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2000 Policy Positions
of the Southern Legislative Conference



The Internet has grown to become a reliable medium of conducting commercial transactions, and business-to-consumer sales through the Internet are projected to exceed $230 billion by the year 2002. With the enactment of the Internet Tax Freedom Act by the 105th Congress in 1998, a three-year moratorium banning the application of sales taxes on Internet sales continue to threaten state and local sales taxes – a long-standing non-federal resource for the provision of public services and infrastructure for citizens. Forty-six states depend on sales and use tax revenues, which comprise an average of one-third to over half of state revenues.


The Southern Legislative Conference of The Council of State Governments supports the adoption of a voluntary tax system for domestic commerce and ultimately global commerce. The Conference also supports a sales tax system that is fair and equitable in the treatment of Main-Street merchants and supports a sales tax system that maintains the federalist system and the sovereignty of the states in maintaining their own tax systems, allowing state and local governments to continue to collect state and local sales taxes on all purchases.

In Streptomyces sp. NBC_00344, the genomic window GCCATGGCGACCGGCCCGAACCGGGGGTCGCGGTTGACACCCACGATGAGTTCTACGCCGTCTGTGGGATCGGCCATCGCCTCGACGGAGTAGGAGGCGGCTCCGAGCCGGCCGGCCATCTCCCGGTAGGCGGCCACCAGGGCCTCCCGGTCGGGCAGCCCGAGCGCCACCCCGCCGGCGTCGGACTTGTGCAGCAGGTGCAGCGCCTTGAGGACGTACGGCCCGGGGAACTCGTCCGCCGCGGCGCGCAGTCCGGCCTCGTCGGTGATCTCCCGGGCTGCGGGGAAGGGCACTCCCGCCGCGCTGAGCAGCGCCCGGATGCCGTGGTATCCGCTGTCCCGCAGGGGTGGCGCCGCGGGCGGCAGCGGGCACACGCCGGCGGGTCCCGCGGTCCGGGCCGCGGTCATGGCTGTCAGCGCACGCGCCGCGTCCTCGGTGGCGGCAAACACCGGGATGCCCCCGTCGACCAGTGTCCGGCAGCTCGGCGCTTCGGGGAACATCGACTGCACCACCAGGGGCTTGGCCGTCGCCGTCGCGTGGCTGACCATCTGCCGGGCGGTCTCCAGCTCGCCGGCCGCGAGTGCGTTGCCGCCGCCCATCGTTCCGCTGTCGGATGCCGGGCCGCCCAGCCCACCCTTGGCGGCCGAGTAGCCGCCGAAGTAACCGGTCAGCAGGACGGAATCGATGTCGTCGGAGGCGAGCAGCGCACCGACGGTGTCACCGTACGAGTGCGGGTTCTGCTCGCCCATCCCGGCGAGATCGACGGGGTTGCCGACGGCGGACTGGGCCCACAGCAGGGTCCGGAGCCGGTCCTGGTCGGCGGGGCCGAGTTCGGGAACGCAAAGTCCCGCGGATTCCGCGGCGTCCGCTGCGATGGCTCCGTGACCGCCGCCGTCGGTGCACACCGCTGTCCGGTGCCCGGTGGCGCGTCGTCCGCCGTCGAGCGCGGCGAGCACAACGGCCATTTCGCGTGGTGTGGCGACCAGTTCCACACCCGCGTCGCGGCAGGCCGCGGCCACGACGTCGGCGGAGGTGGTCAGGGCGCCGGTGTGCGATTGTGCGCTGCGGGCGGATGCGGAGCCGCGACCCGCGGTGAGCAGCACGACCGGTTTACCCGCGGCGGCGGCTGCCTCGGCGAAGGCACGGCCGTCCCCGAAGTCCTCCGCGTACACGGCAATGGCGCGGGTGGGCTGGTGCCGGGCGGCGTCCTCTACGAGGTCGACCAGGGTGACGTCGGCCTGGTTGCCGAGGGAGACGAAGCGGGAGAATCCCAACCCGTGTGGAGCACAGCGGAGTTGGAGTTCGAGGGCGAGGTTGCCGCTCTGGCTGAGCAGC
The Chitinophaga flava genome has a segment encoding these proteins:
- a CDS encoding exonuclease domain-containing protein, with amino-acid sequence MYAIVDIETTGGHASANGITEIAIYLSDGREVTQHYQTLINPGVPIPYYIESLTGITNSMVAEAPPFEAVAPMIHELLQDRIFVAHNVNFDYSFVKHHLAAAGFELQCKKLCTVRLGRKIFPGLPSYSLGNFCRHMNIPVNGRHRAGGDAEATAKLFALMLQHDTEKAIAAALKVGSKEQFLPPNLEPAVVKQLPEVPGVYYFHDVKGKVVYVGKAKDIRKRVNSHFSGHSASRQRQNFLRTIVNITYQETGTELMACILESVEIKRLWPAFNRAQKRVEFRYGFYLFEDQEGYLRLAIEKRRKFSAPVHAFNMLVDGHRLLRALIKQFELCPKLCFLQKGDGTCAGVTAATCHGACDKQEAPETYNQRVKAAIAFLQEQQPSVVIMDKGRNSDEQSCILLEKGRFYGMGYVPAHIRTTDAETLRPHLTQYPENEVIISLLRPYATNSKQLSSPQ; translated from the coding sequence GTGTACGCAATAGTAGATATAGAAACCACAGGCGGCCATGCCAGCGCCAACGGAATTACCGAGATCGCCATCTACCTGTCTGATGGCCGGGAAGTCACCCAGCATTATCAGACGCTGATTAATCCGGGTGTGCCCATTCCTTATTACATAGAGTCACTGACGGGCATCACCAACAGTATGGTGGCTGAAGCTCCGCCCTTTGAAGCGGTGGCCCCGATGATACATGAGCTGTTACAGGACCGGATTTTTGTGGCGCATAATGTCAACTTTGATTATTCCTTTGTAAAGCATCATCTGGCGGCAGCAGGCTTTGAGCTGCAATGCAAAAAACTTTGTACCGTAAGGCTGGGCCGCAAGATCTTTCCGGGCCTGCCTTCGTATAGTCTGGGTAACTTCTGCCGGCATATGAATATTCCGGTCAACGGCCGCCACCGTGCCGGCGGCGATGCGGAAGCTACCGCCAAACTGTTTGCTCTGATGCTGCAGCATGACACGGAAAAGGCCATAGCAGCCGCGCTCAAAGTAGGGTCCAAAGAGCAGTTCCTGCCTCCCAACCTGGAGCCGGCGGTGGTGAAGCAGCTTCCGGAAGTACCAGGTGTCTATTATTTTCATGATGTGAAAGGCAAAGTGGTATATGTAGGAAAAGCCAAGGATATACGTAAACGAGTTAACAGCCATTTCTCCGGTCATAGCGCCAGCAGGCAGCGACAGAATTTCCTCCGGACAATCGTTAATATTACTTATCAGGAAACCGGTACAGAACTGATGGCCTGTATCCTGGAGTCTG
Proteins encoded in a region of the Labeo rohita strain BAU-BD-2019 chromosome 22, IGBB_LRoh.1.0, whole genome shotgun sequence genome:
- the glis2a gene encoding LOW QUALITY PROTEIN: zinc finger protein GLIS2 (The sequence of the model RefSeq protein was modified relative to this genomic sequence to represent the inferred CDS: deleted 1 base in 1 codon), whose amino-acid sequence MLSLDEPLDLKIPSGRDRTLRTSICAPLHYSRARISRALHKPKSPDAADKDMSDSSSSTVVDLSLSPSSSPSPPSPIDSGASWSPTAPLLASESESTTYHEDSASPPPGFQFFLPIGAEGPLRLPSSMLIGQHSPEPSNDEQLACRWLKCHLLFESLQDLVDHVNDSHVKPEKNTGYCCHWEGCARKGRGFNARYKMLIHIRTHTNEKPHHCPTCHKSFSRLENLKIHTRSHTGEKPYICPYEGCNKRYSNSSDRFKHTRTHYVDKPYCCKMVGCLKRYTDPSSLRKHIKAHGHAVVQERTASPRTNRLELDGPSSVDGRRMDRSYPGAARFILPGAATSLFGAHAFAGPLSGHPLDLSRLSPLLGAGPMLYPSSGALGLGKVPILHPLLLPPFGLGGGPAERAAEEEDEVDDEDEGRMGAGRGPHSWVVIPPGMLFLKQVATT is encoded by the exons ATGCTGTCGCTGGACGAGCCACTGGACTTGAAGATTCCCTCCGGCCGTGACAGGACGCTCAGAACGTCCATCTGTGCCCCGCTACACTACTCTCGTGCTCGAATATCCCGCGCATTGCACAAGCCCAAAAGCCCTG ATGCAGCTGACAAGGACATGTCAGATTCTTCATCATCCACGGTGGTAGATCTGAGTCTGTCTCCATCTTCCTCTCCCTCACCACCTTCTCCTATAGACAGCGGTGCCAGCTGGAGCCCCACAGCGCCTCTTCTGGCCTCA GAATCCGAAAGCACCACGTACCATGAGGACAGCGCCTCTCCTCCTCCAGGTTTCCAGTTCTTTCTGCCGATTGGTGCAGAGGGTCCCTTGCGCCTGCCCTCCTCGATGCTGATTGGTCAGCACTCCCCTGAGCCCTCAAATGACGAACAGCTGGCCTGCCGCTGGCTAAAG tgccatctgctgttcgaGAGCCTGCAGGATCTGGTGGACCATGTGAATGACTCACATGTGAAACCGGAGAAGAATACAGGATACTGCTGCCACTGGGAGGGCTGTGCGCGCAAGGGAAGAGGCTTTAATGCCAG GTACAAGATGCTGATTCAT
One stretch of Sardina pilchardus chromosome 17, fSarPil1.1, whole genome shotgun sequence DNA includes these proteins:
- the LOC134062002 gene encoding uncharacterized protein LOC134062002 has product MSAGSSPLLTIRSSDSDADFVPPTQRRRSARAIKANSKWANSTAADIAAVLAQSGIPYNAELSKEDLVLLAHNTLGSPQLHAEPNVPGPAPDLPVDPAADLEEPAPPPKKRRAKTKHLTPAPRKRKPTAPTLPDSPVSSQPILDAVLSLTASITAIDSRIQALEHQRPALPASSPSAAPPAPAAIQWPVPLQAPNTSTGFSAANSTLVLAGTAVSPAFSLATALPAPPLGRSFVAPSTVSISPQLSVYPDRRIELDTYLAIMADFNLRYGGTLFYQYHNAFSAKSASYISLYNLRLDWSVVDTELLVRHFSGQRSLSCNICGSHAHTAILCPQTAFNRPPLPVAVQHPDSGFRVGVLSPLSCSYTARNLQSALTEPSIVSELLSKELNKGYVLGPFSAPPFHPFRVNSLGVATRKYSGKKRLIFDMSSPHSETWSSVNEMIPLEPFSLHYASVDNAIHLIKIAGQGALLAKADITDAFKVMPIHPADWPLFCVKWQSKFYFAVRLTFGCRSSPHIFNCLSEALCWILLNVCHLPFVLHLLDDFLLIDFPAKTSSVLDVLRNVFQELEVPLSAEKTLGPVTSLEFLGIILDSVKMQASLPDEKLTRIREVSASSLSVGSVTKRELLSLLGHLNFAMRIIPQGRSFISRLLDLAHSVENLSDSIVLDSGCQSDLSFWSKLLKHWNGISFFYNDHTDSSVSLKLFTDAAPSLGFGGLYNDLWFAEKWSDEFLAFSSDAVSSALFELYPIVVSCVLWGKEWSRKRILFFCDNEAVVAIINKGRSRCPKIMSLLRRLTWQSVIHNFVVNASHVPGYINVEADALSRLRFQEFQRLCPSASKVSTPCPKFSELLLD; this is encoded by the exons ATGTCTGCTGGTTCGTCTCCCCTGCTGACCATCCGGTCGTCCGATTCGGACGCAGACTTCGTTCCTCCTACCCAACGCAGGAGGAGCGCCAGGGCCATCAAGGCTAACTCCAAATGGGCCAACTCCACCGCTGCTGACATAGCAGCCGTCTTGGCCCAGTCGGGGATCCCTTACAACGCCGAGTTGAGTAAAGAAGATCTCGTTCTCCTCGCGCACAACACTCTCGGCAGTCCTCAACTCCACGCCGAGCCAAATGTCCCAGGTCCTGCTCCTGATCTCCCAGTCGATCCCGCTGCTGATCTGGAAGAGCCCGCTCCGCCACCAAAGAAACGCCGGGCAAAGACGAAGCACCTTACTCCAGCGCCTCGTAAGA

Further, sales and use taxes should be collected where they apply on all transactions regardless of the physical presence of the Internet vendor and be applied to the state and local government where the ultimate end-use of the product will take place.

Adopted by the Southern Legislative Conference, August 8, 2000, Biloxi, MS

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